Cho Seung-Hui

A professor warned authorities about Virginia Tech mass murderer Cho Seung-Hui after the student turned in violent creative writing pieces and exhibited troubling behavior, but she was told intervention would require overcoming too many legal hurdles.

Officials today identified the 23-year-old South Korean student as the killer of up to 32 people at the Virginia school, the deadliest shooting rampage in U.S. history.

Lucinda Roy, who taught Cho in a poetry class in fall of 2005, told ABC News she later worked with him one-on-one after becoming concerned about his behavior and themes in his writings.

Roy, co-director of the creative writing program at Virginia Tech, said she asked Cho to go to counseling, but he never went.

She said while she found nothing explicit in Cho’s writings, threats were there under the surface.

Roy also said she was concerned for her safety when she met with Cho.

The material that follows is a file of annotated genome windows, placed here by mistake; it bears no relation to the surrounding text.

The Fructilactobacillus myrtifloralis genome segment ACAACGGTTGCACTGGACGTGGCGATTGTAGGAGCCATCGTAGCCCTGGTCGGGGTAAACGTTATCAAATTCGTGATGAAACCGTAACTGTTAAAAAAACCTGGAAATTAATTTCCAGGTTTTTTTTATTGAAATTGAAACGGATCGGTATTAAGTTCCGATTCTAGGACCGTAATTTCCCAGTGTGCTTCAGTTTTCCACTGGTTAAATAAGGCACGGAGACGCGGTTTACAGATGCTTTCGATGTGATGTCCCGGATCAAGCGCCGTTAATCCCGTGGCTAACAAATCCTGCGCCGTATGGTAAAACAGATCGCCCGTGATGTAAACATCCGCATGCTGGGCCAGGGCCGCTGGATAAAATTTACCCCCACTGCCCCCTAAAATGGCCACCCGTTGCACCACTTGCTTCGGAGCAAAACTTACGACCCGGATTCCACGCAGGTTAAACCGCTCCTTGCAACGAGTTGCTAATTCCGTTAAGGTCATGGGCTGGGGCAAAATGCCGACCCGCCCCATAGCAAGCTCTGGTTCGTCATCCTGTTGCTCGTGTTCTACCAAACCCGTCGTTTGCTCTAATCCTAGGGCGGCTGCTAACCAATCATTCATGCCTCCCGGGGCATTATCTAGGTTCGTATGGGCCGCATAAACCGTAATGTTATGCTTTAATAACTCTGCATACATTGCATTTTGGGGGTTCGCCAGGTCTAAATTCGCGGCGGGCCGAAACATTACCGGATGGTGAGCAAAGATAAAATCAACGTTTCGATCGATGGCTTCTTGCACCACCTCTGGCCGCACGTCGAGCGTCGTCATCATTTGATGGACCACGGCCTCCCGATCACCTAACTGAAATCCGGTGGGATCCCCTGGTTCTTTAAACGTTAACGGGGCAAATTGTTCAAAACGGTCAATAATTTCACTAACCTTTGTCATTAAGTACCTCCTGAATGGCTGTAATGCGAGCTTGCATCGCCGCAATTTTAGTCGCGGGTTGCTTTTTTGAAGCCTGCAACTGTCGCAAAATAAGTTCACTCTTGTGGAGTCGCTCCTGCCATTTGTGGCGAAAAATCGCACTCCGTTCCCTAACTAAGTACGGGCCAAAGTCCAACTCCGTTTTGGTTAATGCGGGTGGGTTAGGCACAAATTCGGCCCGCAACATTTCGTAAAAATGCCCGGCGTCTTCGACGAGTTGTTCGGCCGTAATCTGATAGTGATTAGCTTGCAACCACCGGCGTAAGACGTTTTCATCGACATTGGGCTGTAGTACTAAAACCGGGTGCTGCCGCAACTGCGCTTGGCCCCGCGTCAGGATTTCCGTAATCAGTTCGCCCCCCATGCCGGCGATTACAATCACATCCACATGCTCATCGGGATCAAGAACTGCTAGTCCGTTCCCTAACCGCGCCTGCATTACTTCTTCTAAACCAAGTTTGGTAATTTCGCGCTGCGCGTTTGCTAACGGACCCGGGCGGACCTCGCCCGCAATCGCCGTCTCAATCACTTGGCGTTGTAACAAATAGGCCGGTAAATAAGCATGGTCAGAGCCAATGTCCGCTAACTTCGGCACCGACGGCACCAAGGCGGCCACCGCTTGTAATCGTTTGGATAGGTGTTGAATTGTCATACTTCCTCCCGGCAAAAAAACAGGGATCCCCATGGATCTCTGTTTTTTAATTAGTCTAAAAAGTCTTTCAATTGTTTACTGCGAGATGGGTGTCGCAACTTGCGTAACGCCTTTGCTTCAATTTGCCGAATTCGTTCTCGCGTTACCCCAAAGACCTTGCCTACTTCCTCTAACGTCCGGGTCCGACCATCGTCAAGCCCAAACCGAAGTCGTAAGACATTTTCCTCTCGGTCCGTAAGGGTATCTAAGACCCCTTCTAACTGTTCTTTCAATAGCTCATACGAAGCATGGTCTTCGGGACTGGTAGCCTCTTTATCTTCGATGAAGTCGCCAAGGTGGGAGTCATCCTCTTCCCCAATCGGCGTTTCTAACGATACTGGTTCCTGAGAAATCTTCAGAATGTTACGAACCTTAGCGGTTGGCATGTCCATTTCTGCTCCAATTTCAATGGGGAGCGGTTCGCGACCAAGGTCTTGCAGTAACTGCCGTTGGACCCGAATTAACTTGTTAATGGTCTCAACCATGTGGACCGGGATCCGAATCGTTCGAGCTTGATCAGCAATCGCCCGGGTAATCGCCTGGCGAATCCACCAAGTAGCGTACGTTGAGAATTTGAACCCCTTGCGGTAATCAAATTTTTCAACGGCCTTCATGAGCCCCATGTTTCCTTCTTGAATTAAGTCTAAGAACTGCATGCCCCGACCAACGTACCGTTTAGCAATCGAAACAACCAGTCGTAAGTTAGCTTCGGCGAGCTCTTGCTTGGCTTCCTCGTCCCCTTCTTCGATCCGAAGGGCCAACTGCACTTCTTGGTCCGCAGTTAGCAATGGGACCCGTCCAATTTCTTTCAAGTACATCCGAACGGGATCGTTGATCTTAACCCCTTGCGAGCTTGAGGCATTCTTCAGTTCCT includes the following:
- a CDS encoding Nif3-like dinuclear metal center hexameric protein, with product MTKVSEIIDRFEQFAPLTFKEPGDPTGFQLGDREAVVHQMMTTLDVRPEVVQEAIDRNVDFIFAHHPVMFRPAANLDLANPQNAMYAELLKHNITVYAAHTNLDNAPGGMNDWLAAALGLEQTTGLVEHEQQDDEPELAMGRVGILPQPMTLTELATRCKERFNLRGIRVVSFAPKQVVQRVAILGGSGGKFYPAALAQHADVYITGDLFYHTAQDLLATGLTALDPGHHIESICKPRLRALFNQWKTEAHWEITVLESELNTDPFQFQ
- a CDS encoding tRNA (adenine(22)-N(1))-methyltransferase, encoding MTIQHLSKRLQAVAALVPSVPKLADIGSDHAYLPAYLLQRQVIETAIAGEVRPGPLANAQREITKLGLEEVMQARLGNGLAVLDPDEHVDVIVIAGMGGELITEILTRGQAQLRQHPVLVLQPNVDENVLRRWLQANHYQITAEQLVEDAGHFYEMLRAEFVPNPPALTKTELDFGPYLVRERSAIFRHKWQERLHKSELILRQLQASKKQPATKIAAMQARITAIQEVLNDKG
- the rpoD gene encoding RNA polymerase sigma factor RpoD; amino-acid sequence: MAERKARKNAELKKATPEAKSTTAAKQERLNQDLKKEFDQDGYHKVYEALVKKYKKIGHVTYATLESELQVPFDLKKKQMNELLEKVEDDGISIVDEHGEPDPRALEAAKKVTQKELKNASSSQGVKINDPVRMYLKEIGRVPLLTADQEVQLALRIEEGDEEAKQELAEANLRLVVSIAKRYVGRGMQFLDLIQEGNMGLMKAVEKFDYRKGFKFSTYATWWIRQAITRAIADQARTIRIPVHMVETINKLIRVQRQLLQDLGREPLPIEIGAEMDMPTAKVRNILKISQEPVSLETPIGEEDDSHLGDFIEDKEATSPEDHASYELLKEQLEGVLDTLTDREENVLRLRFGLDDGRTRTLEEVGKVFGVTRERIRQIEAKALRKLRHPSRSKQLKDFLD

She told ABC the student seemed “extraordinarily lonely – the loneliest person I have ever met in my life.”

He wore sunglasses indoors with a cap pulled low over his eyes, whispered, took 20 seconds to answer questions and took cellphone pictures of her in class, Roy said.

Cho wrote a play called “Richard McBeef” in which he describes a 13-year-old boy who accuses his stepfather of pedophilia. The story ends with the boy’s death.

Another piece, called “Mr. Brownstone,” has three high-school students facing an abusive teacher.

“I wanna kill him,” says one character.

“I wanna watch him bleed like the way he made us kids bleed,” says another.

Note rails against ‘debauchery’

Cho was a resident alien enrolled as a senior English major at Virginia Tech. His U.S. residence was established in Centreville, Va., a suburb of Washington, D.C.

Investigators believe Cho at some point had been taking medication for depression, according to the Chicago Tribune. He left an invective-filled note in his dorm room that included a rambling list of grievances and died with the words “Ismail Ax” in red ink on the inside of one of his arms.

He had shown recent signs of violent, aberrant behavior, an investigative source told the Chicago paper, including setting a fire in a dorm room and allegedly stalking some women.